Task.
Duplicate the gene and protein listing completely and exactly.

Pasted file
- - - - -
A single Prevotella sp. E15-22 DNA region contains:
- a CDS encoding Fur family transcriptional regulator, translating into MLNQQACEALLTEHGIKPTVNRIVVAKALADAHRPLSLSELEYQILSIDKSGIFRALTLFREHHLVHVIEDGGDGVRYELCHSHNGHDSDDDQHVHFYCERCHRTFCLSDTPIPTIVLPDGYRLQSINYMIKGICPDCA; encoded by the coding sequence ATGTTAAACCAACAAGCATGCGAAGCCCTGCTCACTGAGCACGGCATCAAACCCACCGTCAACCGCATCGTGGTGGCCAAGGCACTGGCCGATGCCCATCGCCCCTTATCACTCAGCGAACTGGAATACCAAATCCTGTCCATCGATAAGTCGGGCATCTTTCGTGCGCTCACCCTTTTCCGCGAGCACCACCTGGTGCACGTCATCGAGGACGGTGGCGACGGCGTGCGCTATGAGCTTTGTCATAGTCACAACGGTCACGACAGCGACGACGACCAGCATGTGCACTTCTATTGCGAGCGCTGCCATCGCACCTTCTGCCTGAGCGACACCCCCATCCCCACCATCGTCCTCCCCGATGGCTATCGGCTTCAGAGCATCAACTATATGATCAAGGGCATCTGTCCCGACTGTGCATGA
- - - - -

A single Prevotella sp. E15-22 DNA region contains:
- a CDS encoding Fur family transcriptional regulator, translating into MLNQQACEALLTEHGIKPTVNRIVVAKALADAHRPLSLSELEYQILSIDKSGIFRALTLFREHHLVHVIEDGGDGVRYELCHSHNGHDSDDDQHVHFYCERCHRTFCLSDTPIPTIVLPDGYRLQSINYMIKGICPDCA; encoded by the coding sequence ATGTTAAACCAACAAGCATGCGAAGCCCTGCTCACTGAGCACGGCATCAAACCCACCGTCAACCGCATCGTGGTGGCCAAGGCACTGGCCGATGCCCATCGCCCCTTATCACTCAGCGAACTGGAATACCAAATCCTGTCCATCGATAAGTCGGGCATCTTTCGTGCGCTCACCCTTTTCCGCGAGCACCACCTGGTGCACGTCATCGAGGACGGTGGCGACGGCGTGCGCTATGAGCTTTGTCATAGTCACAACGGTCACGACAGCGACGACGACCAGCATGTGCACTTCTATTGCGAGCGCTGCCATCGCACCTTCTGCCTGAGCGACACCCCCATCCCCACCATCGTCCTCCCCGATGGCTATCGGCTTCAGAGCATCAACTATATGATCAAGGGCATCTGTCCCGACTGTGCATGA